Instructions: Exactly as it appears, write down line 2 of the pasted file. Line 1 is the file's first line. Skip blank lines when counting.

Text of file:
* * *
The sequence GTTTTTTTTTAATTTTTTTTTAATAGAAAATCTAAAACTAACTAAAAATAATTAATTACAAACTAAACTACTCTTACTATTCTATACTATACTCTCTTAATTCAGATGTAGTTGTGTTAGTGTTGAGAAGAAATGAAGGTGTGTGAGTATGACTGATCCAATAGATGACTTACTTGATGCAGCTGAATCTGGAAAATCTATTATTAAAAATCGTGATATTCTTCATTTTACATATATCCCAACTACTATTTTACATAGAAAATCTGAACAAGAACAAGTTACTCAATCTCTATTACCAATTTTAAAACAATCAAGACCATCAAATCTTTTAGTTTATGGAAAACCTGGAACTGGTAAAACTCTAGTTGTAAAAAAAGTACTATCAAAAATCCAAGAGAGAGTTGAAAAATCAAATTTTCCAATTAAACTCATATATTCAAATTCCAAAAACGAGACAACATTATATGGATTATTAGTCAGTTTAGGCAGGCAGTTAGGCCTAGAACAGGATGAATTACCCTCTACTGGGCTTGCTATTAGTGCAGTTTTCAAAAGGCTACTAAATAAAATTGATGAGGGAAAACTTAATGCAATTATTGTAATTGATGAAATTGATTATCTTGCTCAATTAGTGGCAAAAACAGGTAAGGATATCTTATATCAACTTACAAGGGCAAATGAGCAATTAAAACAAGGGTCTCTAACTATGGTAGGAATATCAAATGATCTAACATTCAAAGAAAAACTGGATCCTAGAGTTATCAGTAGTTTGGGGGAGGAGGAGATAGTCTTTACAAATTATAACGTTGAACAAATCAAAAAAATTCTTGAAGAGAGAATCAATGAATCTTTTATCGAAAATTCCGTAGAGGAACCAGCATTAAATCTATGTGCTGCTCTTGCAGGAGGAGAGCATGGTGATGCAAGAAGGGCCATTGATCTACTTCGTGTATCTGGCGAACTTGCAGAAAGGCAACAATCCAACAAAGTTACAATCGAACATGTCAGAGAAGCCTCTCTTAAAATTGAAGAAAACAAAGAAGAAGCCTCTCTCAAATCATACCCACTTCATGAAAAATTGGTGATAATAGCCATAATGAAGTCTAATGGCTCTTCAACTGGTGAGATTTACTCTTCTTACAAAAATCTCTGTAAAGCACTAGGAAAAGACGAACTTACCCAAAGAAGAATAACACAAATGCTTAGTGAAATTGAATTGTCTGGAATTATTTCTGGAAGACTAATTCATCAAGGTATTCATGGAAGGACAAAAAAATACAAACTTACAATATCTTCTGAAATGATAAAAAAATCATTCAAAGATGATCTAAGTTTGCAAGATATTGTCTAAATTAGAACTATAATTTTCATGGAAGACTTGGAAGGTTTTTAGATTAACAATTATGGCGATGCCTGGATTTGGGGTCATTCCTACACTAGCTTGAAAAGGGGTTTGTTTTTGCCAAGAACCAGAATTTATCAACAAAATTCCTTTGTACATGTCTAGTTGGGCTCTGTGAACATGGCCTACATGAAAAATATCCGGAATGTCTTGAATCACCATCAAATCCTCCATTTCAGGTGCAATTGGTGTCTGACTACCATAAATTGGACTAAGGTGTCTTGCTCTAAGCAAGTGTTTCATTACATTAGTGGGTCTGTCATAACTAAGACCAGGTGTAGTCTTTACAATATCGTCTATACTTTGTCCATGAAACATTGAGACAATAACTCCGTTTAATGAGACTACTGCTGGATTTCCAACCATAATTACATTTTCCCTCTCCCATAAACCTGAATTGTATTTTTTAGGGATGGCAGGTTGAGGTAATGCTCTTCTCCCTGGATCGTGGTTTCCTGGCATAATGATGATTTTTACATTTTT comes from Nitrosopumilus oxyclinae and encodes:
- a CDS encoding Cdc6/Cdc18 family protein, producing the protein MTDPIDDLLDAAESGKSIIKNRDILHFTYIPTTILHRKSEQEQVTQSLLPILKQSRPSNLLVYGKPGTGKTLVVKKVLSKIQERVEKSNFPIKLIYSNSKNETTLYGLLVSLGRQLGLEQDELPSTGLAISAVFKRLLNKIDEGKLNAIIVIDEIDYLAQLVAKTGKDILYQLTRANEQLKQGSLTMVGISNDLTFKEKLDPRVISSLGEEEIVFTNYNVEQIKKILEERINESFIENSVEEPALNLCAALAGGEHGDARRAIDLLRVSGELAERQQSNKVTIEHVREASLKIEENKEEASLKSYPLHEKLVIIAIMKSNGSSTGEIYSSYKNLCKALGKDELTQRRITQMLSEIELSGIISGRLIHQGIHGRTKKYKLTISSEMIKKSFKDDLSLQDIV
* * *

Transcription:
- a CDS encoding Cdc6/Cdc18 family protein, producing the protein MTDPIDDLLDAAESGKSIIKNRDILHFTYIPTTILHRKSEQEQVTQSLLPILKQSRPSNLLVYGKPGTGKTLVVKKVLSKIQERVEKSNFPIKLIYSNSKNETTLYGLLVSLGRQLGLEQDELPSTGLAISAVFKRLLNKIDEGKLNAIIVIDEIDYLAQLVAKTGKDILYQLTRANEQLKQGSLTMVGISNDLTFKEKLDPRVISSLGEEEIVFTNYNVEQIKKILEERINESFIENSVEEPALNLCAALAGGEHGDARRAIDLLRVSGELAERQQSNKVTIEHVREASLKIEENKEEASLKSYPLHEKLVIIAIMKSNGSSTGEIYSSYKNLCKALGKDELTQRRITQMLSEIELSGIISGRLIHQGIHGRTKKYKLTISSEMIKKSFKDDLSLQDIV